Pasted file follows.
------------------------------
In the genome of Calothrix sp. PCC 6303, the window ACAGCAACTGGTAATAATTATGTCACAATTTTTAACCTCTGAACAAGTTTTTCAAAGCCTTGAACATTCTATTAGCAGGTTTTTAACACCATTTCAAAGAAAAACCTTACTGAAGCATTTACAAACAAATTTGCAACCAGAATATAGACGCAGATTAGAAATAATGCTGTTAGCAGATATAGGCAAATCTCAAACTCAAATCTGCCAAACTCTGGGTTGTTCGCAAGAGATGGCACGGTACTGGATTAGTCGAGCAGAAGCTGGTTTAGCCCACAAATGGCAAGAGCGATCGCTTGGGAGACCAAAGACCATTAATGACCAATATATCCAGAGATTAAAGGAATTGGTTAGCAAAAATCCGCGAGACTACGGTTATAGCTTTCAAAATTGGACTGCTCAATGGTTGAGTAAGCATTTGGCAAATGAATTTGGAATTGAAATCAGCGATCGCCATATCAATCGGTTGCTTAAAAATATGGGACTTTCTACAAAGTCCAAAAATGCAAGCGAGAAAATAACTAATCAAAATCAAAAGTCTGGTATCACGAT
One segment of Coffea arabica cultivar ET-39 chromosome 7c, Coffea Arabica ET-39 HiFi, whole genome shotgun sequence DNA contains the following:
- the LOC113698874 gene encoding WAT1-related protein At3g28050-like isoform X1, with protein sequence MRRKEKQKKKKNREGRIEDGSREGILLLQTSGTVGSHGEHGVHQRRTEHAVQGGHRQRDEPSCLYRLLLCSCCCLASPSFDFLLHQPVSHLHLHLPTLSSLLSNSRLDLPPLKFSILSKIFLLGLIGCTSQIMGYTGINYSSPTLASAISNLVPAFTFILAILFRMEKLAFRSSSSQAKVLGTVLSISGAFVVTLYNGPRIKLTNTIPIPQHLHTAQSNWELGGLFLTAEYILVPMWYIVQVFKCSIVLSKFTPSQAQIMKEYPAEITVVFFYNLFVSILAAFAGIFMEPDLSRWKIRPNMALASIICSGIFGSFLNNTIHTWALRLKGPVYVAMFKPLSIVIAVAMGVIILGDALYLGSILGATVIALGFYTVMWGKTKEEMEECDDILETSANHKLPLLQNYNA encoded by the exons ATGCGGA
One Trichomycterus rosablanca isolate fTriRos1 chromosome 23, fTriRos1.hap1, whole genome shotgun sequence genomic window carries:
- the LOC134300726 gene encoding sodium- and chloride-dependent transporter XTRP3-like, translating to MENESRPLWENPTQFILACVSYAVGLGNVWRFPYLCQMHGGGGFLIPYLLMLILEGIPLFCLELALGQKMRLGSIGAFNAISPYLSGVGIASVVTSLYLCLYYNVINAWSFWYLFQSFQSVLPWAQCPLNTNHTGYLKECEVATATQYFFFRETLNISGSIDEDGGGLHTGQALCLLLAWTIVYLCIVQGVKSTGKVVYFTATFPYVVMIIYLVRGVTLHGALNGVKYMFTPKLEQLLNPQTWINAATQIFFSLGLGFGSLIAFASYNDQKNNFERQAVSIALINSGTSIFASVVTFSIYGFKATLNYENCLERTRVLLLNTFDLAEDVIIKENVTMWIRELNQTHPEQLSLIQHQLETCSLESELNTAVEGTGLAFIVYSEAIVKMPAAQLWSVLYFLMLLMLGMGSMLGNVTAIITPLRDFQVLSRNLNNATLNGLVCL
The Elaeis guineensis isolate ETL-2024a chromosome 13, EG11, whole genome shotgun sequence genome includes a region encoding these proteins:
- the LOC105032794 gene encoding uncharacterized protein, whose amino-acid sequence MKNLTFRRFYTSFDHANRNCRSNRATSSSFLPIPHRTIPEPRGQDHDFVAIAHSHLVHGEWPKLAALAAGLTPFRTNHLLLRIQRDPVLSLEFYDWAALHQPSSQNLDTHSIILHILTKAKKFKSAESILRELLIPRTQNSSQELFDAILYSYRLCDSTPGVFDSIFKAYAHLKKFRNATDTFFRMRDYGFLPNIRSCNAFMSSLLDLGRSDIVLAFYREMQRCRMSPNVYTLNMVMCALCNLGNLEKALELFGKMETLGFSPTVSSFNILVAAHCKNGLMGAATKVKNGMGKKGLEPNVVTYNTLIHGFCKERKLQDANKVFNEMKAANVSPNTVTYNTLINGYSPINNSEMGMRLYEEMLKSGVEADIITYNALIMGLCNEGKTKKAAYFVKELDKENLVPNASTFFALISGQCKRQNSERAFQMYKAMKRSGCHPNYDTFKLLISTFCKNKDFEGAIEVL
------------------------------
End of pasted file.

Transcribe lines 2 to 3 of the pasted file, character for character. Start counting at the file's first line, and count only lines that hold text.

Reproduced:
One segment of Coffea arabica cultivar ET-39 chromosome 7c, Coffea Arabica ET-39 HiFi, whole genome shotgun sequence DNA contains the following:
- the LOC113698874 gene encoding WAT1-related protein At3g28050-like isoform X1, with protein sequence MRRKEKQKKKKNREGRIEDGSREGILLLQTSGTVGSHGEHGVHQRRTEHAVQGGHRQRDEPSCLYRLLLCSCCCLASPSFDFLLHQPVSHLHLHLPTLSSLLSNSRLDLPPLKFSILSKIFLLGLIGCTSQIMGYTGINYSSPTLASAISNLVPAFTFILAILFRMEKLAFRSSSSQAKVLGTVLSISGAFVVTLYNGPRIKLTNTIPIPQHLHTAQSNWELGGLFLTAEYILVPMWYIVQVFKCSIVLSKFTPSQAQIMKEYPAEITVVFFYNLFVSILAAFAGIFMEPDLSRWKIRPNMALASIICSGIFGSFLNNTIHTWALRLKGPVYVAMFKPLSIVIAVAMGVIILGDALYLGSILGATVIALGFYTVMWGKTKEEMEECDDILETSANHKLPLLQNYNA encoded by the exons ATGCGGA